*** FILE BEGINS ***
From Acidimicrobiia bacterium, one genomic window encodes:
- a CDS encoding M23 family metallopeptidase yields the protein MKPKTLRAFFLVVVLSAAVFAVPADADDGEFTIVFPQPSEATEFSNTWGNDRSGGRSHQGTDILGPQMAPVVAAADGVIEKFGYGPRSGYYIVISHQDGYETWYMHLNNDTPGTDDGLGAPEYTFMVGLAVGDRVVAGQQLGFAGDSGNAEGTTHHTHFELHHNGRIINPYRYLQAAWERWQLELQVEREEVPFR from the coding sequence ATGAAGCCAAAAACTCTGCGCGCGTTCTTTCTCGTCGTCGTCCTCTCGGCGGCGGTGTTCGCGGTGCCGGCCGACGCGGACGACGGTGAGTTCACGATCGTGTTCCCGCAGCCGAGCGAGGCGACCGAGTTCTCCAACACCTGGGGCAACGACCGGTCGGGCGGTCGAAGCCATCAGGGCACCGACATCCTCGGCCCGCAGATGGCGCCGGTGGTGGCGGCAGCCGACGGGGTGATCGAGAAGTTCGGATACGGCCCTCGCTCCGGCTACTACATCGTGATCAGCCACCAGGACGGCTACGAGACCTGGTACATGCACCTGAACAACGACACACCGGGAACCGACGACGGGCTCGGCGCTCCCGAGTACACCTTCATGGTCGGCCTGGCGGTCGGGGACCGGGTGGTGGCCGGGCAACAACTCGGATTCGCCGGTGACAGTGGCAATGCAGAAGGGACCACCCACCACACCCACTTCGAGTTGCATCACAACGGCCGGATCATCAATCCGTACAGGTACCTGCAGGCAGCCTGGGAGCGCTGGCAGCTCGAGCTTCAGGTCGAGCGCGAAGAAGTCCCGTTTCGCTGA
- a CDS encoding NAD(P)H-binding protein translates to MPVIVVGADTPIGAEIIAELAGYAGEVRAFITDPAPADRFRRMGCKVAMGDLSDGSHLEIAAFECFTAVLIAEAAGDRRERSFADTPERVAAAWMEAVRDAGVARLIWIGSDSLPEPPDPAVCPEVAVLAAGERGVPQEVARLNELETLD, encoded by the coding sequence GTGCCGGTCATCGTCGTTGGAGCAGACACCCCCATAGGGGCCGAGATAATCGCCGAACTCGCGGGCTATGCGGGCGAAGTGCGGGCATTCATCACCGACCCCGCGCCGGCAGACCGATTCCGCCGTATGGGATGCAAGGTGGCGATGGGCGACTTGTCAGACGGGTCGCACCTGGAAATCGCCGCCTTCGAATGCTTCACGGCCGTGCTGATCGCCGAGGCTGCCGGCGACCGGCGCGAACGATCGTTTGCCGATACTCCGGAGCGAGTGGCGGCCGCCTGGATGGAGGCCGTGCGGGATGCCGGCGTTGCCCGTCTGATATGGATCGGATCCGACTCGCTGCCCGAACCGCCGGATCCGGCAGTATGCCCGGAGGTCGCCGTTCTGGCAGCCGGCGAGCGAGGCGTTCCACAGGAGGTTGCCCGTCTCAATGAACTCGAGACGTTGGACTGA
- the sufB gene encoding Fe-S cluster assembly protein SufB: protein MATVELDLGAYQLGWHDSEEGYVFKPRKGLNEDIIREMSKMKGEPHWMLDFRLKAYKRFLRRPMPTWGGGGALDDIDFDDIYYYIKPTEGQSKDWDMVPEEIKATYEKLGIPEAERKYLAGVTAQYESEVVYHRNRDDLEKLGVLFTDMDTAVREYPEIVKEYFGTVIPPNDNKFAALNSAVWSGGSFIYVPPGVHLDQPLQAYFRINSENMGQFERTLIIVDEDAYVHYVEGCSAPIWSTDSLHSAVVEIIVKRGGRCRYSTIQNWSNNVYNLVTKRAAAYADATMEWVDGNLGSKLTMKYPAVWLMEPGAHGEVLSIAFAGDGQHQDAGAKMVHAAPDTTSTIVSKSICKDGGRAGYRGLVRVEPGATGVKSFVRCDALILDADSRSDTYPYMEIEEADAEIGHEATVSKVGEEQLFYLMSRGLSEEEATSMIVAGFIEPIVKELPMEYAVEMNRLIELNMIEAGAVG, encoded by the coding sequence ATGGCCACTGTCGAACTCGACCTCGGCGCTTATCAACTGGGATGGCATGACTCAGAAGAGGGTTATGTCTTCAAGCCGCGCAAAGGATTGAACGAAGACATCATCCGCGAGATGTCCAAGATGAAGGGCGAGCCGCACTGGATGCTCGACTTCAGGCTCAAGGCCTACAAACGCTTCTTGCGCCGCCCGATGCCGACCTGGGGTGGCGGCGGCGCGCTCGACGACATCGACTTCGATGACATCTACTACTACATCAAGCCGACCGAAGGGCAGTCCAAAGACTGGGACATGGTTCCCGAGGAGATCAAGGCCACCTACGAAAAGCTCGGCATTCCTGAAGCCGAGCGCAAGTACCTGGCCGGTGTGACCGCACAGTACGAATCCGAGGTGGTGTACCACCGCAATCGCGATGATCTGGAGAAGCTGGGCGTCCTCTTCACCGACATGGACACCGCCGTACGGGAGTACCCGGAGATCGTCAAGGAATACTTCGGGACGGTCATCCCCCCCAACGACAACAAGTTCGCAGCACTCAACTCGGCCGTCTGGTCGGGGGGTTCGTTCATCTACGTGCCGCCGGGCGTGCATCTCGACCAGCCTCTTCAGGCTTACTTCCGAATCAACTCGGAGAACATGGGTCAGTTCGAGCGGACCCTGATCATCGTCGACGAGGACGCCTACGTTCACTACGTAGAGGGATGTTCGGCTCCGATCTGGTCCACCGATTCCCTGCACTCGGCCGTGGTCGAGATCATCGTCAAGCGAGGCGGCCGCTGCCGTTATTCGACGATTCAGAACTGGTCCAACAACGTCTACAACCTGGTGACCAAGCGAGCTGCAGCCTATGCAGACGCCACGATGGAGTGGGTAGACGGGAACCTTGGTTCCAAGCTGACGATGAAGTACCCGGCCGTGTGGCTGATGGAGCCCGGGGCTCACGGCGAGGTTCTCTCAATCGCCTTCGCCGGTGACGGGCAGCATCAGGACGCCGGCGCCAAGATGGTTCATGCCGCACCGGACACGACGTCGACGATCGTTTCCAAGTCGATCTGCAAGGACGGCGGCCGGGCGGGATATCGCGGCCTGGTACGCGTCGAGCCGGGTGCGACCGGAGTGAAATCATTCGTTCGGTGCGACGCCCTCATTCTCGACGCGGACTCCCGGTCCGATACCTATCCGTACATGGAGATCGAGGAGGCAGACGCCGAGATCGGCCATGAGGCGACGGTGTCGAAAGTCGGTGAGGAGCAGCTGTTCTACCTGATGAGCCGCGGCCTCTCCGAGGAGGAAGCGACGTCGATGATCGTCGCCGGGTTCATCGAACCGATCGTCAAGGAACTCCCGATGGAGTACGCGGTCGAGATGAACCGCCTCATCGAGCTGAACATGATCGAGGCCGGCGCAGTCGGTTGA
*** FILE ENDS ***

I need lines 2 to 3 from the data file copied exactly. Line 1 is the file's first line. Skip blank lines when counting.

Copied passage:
- a CDS encoding M23 family metallopeptidase yields the protein MKPKTLRAFFLVVVLSAAVFAVPADADDGEFTIVFPQPSEATEFSNTWGNDRSGGRSHQGTDILGPQMAPVVAAADGVIEKFGYGPRSGYYIVISHQDGYETWYMHLNNDTPGTDDGLGAPEYTFMVGLAVGDRVVAGQQLGFAGDSGNAEGTTHHTHFELHHNGRIINPYRYLQAAWERWQLELQVEREEVPFR from the coding sequence ATGAAGCCAAAAACTCTGCGCGCGTTCTTTCTCGTCGTCGTCCTCTCGGCGGCGGTGTTCGCGGTGCCGGCCGACGCGGACGACGGTGAGTTCACGATCGTGTTCCCGCAGCCGAGCGAGGCGACCGAGTTCTCCAACACCTGGGGCAACGACCGGTCGGGCGGTCGAAGCCATCAGGGCACCGACATCCTCGGCCCGCAGATGGCGCCGGTGGTGGCGGCAGCCGACGGGGTGATCGAGAAGTTCGGATACGGCCCTCGCTCCGGCTACTACATCGTGATCAGCCACCAGGACGGCTACGAGACCTGGTACATGCACCTGAACAACGACACACCGGGAACCGACGACGGGCTCGGCGCTCCCGAGTACACCTTCATGGTCGGCCTGGCGGTCGGGGACCGGGTGGTGGCCGGGCAACAACTCGGATTCGCCGGTGACAGTGGCAATGCAGAAGGGACCACCCACCACACCCACTTCGAGTTGCATCACAACGGCCGGATCATCAATCCGTACAGGTACCTGCAGGCAGCCTGGGAGCGCTGGCAGCTCGAGCTTCAGGTCGAGCGCGAAGAAGTCCCGTTTCGCTGA
- a CDS encoding NAD(P)H-binding protein translates to MPVIVVGADTPIGAEIIAELAGYAGEVRAFITDPAPADRFRRMGCKVAMGDLSDGSHLEIAAFECFTAVLIAEAAGDRRERSFADTPERVAAAWMEAVRDAGVARLIWIGSDSLPEPPDPAVCPEVAVLAAGERGVPQEVARLNELETLD, encoded by the coding sequence GTGCCGGTCATCGTCGTTGGAGCAGACACCCCCATAGGGGCCGAGATAATCGCCGAACTCGCGGGCTATGCGGGCGAAGTGCGGGCATTCATCACCGACCCCGCGCCGGCAGACCGATTCCGCCGTATGGGATGCAAGGTGGCGATGGGCGACTTGTCAGACGGGTCGCACCTGGAAATCGCCGCCTTCGAATGCTTCACGGCCGTGCTGATCGCCGAGGCTGCCGGCGACCGGCGCGAACGATCGTTTGCCGATACTCCGGAGCGAGTGGCGGCCGCCTGGATGGAGGCCGTGCGGGATGCCGGCGTTGCCCGTCTGATATGGATCGGATCCGACTCGCTGCCCGAACCGCCGGATCCGGCAGTATGCCCGGAGGTCGCCGTTCTGGCAGCCGGCGAGCGAGGCGTTCCACAGGAGGTTGCCCGTCTCAATGAACTCGAGACGTTGGACTGA